Sony is facing yet another lawsuit over the massive <"https://www.yourlawyer.com/topics/overview/Sony-PlayStation-Network-Security-Data-Breach-Class-Action-Lawsuit">PlayStation Network hack. This time, a Canadian user of Sony’s PlayStation Network and Sony Online Entertainment (SOE) service is seeking $1 billion, some of which would pay for credit monitoring services and fraud insurance coverage for Canadians whose personal information was compromised.
Just last week, it was learned that personal information for more than 70 million users of the PlayStation Network and Qtriocity networks had been compromised in what was one of the largest security breaches in Internet history. Both of those services have been offline since April 20. Users may have suffered the loss of their personal and private information, including possibly their credit card information.
Sony learned about the PlayStation Network hack on April 19, but didn’t inform users until April 26, claiming it didn’t realize how serious the breach was. The company has assured its customers that credit card data was encrypted and safe, but there have been reports that hackers are trying to sell the information on underground internet forums.
Then earlier this week, Sony announced the SOE network had also been hacked. Sony said it had discovered evidence that information from an outdated database from 2007 containing approximately 12,700 non-US customer credit or debit card numbers and expiration dates (but not credit card security codes) and about 10,700 direct debit records listing bank account numbers of certain customers in Germany, Austria, Netherlands and Spain may have also been obtained.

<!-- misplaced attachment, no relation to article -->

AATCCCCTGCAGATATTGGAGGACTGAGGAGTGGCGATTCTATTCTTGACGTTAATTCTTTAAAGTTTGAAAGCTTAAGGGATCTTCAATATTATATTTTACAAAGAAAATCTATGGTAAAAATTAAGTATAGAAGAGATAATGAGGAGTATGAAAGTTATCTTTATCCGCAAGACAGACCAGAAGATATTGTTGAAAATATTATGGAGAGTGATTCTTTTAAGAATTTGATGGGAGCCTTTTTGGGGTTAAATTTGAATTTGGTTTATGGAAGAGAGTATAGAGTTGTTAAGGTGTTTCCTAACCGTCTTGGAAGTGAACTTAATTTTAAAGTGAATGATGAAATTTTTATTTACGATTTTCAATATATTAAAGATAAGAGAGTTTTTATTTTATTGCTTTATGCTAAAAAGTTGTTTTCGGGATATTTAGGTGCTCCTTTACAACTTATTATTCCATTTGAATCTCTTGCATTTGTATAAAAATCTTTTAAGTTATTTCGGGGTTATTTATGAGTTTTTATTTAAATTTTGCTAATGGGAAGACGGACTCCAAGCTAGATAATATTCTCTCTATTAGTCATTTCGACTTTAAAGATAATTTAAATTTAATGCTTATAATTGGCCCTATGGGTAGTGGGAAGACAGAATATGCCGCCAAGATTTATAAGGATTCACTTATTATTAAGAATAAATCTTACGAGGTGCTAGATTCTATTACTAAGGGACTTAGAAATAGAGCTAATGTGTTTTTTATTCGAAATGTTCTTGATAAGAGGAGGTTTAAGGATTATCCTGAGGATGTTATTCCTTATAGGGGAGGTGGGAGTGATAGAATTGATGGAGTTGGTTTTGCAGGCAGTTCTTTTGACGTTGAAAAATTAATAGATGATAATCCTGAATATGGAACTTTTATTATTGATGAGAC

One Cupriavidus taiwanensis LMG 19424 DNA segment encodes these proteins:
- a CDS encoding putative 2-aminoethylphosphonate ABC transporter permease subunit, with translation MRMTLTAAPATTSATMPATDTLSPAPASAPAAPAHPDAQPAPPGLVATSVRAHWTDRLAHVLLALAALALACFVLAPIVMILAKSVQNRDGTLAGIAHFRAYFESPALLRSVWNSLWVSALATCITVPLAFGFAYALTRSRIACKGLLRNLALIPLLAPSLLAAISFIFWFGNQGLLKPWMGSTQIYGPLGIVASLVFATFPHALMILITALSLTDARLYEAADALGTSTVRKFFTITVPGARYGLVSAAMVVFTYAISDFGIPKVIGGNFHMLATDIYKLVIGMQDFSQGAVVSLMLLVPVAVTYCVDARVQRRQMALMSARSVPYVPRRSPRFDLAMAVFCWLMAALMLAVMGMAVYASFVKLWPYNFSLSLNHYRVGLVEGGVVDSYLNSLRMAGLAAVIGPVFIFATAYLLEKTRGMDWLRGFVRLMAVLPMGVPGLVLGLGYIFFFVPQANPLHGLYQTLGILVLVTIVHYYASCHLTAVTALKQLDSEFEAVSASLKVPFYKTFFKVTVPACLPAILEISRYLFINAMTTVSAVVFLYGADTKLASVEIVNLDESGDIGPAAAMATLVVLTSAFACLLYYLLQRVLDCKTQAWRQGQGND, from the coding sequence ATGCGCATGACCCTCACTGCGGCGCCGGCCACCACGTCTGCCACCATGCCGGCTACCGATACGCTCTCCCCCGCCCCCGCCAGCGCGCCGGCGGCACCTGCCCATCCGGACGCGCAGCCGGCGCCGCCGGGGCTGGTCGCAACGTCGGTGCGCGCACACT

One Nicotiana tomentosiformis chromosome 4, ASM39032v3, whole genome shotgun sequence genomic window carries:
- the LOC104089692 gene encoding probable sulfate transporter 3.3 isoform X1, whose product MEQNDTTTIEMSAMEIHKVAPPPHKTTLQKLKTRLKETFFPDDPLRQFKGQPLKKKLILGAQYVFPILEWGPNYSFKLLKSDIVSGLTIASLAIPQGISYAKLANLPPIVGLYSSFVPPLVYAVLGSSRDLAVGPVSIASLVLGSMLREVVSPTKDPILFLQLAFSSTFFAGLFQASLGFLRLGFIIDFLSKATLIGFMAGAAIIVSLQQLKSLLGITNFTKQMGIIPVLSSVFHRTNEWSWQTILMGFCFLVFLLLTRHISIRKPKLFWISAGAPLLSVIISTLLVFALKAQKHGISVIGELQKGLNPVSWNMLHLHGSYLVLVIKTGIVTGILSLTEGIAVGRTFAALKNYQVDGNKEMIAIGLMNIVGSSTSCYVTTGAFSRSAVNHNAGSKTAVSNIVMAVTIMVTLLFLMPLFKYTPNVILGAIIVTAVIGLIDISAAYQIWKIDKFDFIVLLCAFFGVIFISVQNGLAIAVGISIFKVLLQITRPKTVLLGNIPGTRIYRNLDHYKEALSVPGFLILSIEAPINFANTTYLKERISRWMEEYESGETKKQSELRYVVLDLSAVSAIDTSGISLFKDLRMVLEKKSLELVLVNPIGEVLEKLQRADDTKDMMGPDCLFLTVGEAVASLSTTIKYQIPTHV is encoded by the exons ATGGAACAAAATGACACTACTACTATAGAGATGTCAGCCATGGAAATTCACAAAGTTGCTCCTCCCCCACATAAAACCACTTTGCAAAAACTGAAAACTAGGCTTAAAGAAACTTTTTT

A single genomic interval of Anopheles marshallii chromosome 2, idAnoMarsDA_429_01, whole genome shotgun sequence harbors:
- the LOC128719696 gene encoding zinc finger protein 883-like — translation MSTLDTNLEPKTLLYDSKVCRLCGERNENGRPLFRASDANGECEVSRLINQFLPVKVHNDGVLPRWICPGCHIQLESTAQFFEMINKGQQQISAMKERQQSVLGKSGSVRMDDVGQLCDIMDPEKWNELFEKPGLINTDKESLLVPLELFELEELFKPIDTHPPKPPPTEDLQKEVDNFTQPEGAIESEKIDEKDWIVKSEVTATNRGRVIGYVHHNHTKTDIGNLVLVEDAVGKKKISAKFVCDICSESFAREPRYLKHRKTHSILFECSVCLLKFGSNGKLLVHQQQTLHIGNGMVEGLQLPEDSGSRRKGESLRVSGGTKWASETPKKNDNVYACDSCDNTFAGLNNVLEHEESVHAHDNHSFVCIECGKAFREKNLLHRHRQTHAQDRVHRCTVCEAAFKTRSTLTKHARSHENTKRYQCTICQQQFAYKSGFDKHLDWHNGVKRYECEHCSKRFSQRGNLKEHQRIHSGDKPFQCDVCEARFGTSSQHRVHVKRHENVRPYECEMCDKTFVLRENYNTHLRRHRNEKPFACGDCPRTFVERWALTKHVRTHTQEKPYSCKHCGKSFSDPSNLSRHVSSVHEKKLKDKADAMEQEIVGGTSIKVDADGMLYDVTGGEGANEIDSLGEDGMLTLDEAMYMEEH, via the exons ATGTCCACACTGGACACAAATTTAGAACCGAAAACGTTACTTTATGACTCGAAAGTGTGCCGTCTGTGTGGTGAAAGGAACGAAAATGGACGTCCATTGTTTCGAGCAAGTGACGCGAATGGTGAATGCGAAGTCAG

Sony insisted that there was no evidence that its main credit card in database was compromised in the SOE hack, as it is in a completely separate and secured environment.
To date, the only compensation Sony has offered is a 30 or 60 day free memberships on its PlayStation network.
The Canadian lawsuit names Sony Japan, Sony USA, Sony Canada and other Sony entities (â€œSonyâ€) as defendants. It was brought by a 21-year-old Ontario resident, Natasha Maksimovic, who is described in a statement from her attorney as an “avid PlayStation user for years.”
â€œIf you canâ€™t trust a huge multi-national corporation like Sony to protect your private information, who can you trust,” Maksimovic said. “It appears to me that Sony focuses more on protecting its games than its PlayStation users.â€
Last week, plaintiffs in the U.S. filed a class action lawsuit in California over the PlayStation Network hack. That lawsuit claims Sony failed to take reasonable care to protect, encrypt, and secure the private and sensitive data of its users. The lawsuit seeks, among other things, monetary compensation for the data loss and loss of use of the Sony PlayStation Network and credit monitoring.
Meanwhile, Sony has named a possible culprit for the security breaches. According to a CBC report, the company has suggested a hacking group known as Anonymous planted a file on one of its servers. Sony said in a letter to a U.S. congressional subcommittee that the hackers planted a file named Anonymous on one of its SOE servers, with the tag line, “We are Legion,â€ which is used by the group.
Back in April, a YouTube video presumably posted by Anonymous admitted there was “ill will” between the group and Sony over the company’s lawsuits against PlayStation 3 hackers, the CBC said. However, Anonymous has denied playing any role in the hack.